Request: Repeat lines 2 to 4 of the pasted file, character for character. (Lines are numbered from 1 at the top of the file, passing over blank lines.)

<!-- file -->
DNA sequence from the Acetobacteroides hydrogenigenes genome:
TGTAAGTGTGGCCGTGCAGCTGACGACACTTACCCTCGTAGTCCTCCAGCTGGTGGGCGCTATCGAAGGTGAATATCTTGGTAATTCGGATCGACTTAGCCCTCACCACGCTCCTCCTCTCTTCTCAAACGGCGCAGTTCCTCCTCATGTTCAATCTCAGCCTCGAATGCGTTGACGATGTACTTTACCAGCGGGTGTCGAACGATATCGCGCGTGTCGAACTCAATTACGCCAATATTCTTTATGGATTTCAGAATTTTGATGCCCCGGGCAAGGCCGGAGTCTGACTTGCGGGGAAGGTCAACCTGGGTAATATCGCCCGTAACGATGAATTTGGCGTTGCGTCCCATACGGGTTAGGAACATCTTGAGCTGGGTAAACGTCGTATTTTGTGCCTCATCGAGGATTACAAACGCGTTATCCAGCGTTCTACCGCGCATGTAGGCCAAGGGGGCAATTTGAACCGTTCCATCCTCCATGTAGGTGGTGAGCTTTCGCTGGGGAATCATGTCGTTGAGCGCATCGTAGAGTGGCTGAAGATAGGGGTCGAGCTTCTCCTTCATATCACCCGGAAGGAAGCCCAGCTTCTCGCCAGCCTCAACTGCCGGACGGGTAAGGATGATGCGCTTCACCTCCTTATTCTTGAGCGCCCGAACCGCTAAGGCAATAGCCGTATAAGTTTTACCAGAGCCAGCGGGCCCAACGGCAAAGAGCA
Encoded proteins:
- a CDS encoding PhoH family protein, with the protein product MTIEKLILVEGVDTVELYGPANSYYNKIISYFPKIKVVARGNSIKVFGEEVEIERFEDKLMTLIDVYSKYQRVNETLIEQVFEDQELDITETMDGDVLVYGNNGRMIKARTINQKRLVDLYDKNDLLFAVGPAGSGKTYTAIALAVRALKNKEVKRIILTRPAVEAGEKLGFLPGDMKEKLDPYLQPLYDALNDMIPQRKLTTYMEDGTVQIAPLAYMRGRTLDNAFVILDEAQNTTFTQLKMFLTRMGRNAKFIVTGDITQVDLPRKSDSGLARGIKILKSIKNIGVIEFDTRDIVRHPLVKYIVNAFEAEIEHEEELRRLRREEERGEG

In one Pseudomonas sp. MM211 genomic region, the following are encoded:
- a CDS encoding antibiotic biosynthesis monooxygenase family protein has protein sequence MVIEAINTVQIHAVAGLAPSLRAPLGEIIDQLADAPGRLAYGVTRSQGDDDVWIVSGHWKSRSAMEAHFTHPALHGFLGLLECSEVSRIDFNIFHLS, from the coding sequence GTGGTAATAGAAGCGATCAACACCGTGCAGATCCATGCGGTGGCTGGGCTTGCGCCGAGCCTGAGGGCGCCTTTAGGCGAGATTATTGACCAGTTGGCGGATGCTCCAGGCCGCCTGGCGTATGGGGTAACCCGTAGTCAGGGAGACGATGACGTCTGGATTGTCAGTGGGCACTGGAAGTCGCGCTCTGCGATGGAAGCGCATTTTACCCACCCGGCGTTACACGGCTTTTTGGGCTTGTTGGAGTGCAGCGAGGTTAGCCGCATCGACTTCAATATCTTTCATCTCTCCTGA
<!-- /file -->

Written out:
TGTAAGTGTGGCCGTGCAGCTGACGACACTTACCCTCGTAGTCCTCCAGCTGGTGGGCGCTATCGAAGGTGAATATCTTGGTAATTCGGATCGACTTAGCCCTCACCACGCTCCTCCTCTCTTCTCAAACGGCGCAGTTCCTCCTCATGTTCAATCTCAGCCTCGAATGCGTTGACGATGTACTTTACCAGCGGGTGTCGAACGATATCGCGCGTGTCGAACTCAATTACGCCAATATTCTTTATGGATTTCAGAATTTTGATGCCCCGGGCAAGGCCGGAGTCTGACTTGCGGGGAAGGTCAACCTGGGTAATATCGCCCGTAACGATGAATTTGGCGTTGCGTCCCATACGGGTTAGGAACATCTTGAGCTGGGTAAACGTCGTATTTTGTGCCTCATCGAGGATTACAAACGCGTTATCCAGCGTTCTACCGCGCATGTAGGCCAAGGGGGCAATTTGAACCGTTCCATCCTCCATGTAGGTGGTGAGCTTTCGCTGGGGAATCATGTCGTTGAGCGCATCGTAGAGTGGCTGAAGATAGGGGTCGAGCTTCTCCTTCATATCACCCGGAAGGAAGCCCAGCTTCTCGCCAGCCTCAACTGCCGGACGGGTAAGGATGATGCGCTTCACCTCCTTATTCTTGAGCGCCCGAACCGCTAAGGCAATAGCCGTATAAGTTTTACCAGAGCCAGCGGGCCCAACGGCAAAGAGCA
Encoded proteins:
- a CDS encoding PhoH family protein, with the protein product MTIEKLILVEGVDTVELYGPANSYYNKIISYFPKIKVVARGNSIKVFGEEVEIERFEDKLMTLIDVYSKYQRVNETLIEQVFEDQELDITETMDGDVLVYGNNGRMIKARTINQKRLVDLYDKNDLLFAVGPAGSGKTYTAIALAVRALKNKEVKRIILTRPAVEAGEKLGFLPGDMKEKLDPYLQPLYDALNDMIPQRKLTTYMEDGTVQIAPLAYMRGRTLDNAFVILDEAQNTTFTQLKMFLTRMGRNAKFIVTGDITQVDLPRKSDSGLARGIKILKSIKNIGVIEFDTRDIVRHPLVKYIVNAFEAEIEHEEELRRLRREEERGEG